Top Coaching Trees in NFL History

By Stephen Juza

October 17th, 2020

Throughout NFL history, coaching strategies can be traced by following a head coach’s coaching tree--assistants from their coaching staff that went on to become head coaches themselves. Previously, an article examined the difference in success between Andy Reid’s and Bill Belichick’s coaching trees. While Reid’s was clearly superior, it begs the question: how does it stack up among the best coaching trees in history?

Two head coaches stand out with the most successful coaching trees in NFL history, leading in NFL championships won while also maintaining their own level of personal success.

Jim Lee Howell--Highest Coaching Tree Win Percentage (59.6%), Tied for Most Championships Won(7)

Jim Lee Howell was the head coach of the New York Giants from 1954-1960 before moving into a front office role. During his seven season head coaching career, the Giants won a single NFL championship and played in two more. However, his coaching staff was packed with future talent that would influence the NFL for the next four decades.

Howell’s coaching tree does not have the breadth of other coaches, consisting of only four coaches. Between the four of them, they won 421 games and seven championships in their combined fifty one seasons leading their own team--the vast majority of that success coming from Vince Lombardi and Tom Landry, two of the most successful coaches in league history.

Lombardi was the first coach from his tree to branch out and lead a team on his own. While Lombardi’s claim to fame comes from his tenure with the Green Bay Packers, he was an impressive offensive coordinator for years under Howell. Pioneering a zone blocking scheme, the Giants offense improved from last to sixth in a single season.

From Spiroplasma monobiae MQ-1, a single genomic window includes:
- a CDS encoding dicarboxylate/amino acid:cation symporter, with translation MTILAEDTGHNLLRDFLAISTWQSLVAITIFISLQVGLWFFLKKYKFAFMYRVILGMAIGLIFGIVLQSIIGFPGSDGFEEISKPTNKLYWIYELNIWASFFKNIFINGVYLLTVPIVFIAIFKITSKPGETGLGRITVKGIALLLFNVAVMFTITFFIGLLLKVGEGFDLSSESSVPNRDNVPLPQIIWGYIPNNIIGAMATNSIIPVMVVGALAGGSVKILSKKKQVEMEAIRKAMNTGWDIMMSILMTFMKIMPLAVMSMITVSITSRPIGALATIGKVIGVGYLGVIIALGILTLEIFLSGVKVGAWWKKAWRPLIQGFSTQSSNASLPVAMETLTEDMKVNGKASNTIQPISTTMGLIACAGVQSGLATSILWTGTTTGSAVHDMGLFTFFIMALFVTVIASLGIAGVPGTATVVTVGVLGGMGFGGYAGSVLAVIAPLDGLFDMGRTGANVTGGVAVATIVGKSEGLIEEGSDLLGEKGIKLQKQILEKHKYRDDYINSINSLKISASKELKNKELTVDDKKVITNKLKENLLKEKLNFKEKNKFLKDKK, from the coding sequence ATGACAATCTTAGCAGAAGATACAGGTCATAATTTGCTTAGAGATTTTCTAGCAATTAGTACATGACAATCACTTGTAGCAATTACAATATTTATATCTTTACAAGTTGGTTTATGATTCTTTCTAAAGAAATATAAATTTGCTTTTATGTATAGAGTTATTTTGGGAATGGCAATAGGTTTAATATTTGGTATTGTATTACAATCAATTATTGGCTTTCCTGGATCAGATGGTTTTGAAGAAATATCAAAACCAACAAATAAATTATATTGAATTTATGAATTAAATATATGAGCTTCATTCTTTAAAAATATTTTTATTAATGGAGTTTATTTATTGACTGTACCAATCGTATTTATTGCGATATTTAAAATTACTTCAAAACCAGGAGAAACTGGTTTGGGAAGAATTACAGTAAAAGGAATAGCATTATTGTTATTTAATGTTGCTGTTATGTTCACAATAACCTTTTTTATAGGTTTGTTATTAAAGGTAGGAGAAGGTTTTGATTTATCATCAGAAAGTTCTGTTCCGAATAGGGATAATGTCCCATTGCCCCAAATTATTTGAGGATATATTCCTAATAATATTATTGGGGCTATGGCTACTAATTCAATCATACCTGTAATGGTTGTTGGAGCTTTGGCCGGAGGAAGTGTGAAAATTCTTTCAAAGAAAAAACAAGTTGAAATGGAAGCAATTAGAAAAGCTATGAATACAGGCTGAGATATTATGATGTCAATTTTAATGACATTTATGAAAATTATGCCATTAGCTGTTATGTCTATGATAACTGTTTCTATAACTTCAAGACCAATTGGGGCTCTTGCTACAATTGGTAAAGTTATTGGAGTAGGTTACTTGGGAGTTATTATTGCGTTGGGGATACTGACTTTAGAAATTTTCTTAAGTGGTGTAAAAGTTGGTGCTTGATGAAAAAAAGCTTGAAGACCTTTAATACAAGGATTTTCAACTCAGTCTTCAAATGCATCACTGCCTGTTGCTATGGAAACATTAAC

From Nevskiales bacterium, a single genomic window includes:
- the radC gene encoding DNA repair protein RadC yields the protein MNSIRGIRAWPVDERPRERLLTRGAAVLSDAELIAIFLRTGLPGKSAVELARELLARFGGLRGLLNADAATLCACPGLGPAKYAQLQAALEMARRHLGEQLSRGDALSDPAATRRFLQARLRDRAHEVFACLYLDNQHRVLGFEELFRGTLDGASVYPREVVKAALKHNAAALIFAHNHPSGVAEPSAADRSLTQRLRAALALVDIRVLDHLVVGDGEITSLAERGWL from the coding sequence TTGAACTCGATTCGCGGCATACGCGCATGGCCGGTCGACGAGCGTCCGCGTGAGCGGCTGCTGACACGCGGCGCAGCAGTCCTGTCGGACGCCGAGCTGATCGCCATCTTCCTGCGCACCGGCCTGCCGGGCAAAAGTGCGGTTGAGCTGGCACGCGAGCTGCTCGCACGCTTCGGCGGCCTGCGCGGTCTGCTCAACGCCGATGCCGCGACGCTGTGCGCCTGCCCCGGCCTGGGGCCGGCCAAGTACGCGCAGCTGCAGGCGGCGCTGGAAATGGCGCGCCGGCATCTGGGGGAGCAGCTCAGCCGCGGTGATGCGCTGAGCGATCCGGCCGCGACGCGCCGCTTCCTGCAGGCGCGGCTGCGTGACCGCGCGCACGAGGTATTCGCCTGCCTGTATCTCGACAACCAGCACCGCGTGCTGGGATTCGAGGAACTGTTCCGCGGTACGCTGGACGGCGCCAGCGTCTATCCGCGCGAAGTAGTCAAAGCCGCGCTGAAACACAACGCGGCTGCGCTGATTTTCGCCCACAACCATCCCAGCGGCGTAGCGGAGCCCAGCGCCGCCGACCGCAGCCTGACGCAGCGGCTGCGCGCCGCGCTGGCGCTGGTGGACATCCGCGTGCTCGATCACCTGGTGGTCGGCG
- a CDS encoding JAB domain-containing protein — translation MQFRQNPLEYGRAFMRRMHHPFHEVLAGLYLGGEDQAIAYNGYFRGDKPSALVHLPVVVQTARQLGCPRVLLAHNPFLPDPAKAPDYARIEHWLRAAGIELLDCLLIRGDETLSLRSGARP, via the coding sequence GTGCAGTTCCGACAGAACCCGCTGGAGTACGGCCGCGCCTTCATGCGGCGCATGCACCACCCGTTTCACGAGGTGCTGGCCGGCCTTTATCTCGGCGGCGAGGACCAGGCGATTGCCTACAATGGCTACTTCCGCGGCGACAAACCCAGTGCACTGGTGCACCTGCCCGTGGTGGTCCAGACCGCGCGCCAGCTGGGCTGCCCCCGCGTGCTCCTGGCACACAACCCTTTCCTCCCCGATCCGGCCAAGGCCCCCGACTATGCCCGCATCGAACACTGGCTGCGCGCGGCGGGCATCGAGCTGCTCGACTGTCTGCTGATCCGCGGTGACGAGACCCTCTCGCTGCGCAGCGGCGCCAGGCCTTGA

Under Lombardi’s leadership the Packers won five championships in seven years, a run of domination that has yet to be surpassed by any team in league history. During his career, he would also hold one of the highest winning percentages among coaches in NFL history.

After coaching the defense for six years under Howell, Landry became the first head coach of the Dallas Cowboys. Leading the Cowboys for 29 years, Landry’s team won more than half of the coaching tree’s total victories (250).

Under Landry, the Cowboys grew into the dominating team in the NFL during the 1970s, winning two championships and playing three more. While the team remained competitive throughout the 1980s, Landry’s time with the Cowboys, and the NFL, came to an end in 1988 under new owner Jerry Jones.

Not only is Howell’s coaching tree dominant in the regular season, they are also tied with the most championship rings among coaching trees (seven) with Paul Brown’s tree.

Paul Brown--Tied for Most Championships Won (7)

Paul Brown began his NFL coaching career in 1946 for the eponymous Cleveland Browns, replacing the city’s team after the Rams left in 1945. Starting in the All-American Football Conference (AAFC), the Browns dominated the new league to the point of dissolution.

In the four years of the AAFC’s existence, the Browns won all four championships while posting a regular season record of 47-4-3. After four seasons, the league dissolved and the Browns, along with two other teams, joined the NFL. However, this didn’t halt the Browns’ domination. The team played in the NFL championship seven of their first eight years, winning three.